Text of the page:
Practical Guidelines on Implementing Hypofractionated Radiotherapy for Prostate Cancer in Africa

William Swanson*, Richard Ndi Samba, Michael Lavelle, Ahmed Elzawawy, Erno Sajo, Wilfred Ngwa, Luca Incrocci

*Corresponding author for this work

Research output: Contribution to journalArticleAcademicpeer-review

3 Citations (Web of Science)
37 Downloads (Pure)

Abstract

Among a growing body of literature in global oncology, several articles project increased
cost savings and radiotherapy access by adopting hypofractionated radiotherapy (HFRT)
in low- and middle-income countries (LMICs) like those in Africa. Clinical trials in Europe
and the USA have demonstrated HFRT to be non-inferior to conventional radiotherapy for
eligible patients with several cancers, including prostate cancer. This could be a highly
recommended option to battle a severely large and growing cancer burden in resourcelimited regions. However, a level of implementation research may be needed in limited
resource-settings like in Africa. In this article, we present a list of evidence-based
recommendations to practice HFRT on eligible prostate cancer patients. As literature
on HFRT is still developing, these guidelines were compiled from review of several clinical
trials and professionally accredited material with minimal resource requirements in mind.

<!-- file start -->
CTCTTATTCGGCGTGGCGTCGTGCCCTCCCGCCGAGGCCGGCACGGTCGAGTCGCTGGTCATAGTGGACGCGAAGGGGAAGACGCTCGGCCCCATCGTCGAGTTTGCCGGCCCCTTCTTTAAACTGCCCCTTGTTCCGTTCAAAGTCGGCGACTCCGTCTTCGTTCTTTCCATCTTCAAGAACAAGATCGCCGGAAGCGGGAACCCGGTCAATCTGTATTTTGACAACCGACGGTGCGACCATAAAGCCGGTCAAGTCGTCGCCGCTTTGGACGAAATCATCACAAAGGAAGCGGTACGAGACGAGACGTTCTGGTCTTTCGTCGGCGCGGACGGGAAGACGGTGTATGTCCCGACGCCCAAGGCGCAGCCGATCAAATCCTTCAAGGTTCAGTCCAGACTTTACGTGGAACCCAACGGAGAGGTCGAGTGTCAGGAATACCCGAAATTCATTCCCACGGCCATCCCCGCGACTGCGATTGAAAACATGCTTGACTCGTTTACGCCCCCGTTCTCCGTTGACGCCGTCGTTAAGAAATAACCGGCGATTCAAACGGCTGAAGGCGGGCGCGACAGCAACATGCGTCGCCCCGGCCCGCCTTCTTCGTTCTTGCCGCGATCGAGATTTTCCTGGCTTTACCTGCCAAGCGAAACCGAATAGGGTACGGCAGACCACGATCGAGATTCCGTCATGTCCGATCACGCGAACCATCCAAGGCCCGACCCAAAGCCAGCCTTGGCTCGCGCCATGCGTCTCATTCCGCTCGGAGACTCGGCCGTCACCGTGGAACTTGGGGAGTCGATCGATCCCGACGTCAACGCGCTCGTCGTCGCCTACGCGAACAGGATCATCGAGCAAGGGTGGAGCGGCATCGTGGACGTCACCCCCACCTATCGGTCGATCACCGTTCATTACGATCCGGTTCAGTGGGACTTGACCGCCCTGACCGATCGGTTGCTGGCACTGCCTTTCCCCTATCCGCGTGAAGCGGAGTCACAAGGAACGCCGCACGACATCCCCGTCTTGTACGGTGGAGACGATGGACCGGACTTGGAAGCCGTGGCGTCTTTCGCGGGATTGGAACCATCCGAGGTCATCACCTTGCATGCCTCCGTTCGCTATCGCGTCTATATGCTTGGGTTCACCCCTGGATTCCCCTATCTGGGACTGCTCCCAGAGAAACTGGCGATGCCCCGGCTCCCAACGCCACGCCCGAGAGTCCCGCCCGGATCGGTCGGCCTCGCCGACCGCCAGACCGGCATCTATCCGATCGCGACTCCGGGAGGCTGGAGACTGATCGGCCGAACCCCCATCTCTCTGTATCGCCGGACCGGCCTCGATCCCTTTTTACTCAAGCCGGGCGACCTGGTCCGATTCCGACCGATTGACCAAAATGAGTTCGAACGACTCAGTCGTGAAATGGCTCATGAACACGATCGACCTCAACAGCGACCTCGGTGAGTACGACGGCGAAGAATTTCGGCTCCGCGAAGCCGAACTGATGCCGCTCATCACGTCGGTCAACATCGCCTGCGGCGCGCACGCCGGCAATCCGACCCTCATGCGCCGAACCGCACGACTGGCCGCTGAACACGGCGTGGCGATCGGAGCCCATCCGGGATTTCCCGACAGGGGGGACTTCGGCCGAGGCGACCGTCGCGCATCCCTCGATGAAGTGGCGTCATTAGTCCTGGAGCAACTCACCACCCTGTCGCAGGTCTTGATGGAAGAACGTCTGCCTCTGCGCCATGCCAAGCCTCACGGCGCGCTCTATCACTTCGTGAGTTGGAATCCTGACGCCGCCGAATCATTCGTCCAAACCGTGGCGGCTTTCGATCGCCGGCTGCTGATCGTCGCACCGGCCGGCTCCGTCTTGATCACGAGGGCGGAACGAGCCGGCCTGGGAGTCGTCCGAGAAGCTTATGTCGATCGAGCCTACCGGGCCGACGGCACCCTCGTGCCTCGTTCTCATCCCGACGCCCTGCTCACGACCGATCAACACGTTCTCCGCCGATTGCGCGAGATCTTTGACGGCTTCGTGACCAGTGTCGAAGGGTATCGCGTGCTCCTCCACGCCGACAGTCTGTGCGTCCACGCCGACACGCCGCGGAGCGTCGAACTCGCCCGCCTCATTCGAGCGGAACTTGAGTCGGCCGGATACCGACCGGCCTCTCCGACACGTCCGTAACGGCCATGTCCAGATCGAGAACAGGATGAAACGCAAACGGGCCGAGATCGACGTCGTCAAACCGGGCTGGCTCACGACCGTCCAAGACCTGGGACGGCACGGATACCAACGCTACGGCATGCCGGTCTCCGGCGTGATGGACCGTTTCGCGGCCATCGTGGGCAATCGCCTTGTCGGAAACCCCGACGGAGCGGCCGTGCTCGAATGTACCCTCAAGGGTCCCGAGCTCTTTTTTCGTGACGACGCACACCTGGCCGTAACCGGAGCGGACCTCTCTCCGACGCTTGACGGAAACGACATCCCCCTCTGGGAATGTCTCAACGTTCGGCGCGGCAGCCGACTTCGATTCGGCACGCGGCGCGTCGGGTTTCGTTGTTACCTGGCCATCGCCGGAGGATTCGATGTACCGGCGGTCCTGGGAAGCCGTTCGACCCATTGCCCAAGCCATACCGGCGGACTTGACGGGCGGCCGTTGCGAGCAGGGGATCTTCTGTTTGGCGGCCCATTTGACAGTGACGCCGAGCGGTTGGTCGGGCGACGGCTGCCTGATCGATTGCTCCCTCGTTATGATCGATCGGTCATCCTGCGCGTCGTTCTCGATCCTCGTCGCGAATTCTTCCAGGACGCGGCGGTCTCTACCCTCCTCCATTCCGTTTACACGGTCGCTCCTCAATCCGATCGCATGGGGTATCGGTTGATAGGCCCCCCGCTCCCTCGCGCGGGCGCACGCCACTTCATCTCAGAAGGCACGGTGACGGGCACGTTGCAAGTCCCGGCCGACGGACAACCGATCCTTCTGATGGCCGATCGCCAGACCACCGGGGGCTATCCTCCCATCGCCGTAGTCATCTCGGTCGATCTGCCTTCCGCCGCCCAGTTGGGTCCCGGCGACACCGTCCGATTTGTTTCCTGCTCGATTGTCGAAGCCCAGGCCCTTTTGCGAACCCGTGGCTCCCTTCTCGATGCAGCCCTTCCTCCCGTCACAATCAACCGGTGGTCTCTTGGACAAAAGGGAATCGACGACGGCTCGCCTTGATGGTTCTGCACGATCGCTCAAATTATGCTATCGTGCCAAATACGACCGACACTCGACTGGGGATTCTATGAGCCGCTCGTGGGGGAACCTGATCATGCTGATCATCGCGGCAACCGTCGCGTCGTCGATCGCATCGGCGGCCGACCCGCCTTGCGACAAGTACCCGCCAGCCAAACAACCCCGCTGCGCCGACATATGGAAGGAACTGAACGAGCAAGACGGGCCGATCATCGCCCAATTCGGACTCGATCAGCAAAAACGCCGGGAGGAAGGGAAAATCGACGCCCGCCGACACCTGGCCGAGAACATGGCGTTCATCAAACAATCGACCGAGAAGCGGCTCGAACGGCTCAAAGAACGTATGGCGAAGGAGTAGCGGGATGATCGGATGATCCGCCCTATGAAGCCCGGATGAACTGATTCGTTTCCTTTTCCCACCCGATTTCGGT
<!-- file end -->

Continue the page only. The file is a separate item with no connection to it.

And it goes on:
HFRT guidelines presented here include patient eligibility, prescription dose schedules,
treatment planning and delivery techniques, and quality assurance procedures. The article
provides recommendations for both moderately hypofractionated (2.4-3.4Gy per fraction)
and ultrahypofractionated (5Gy or more per fraction) radiation therapy when administered
by 3D-Conformal Radiotherapy, Intensity Modulated Radiation Therapy, or Image-Guided
Radiotherapy. In each case radiation oncology health professionals must make the
ultimate judgment to ensure safety as more LMIC centers adopt HFRT to combat the
growing scourge of cancer.
Original languageEnglish
Article number725103
JournalFrontiers in Oncology
Volume11
DOIs
Publication statusPublished - 1 Dec 2021

Bibliographical note

Funding:
This work is partially supported by the Global Health Catalyst
funding and National Institutes of Health under Award Number
R01CA239042. The content is solely the responsibility of the
authors and does not necessarily represent the views of the
National Institutes of Health.

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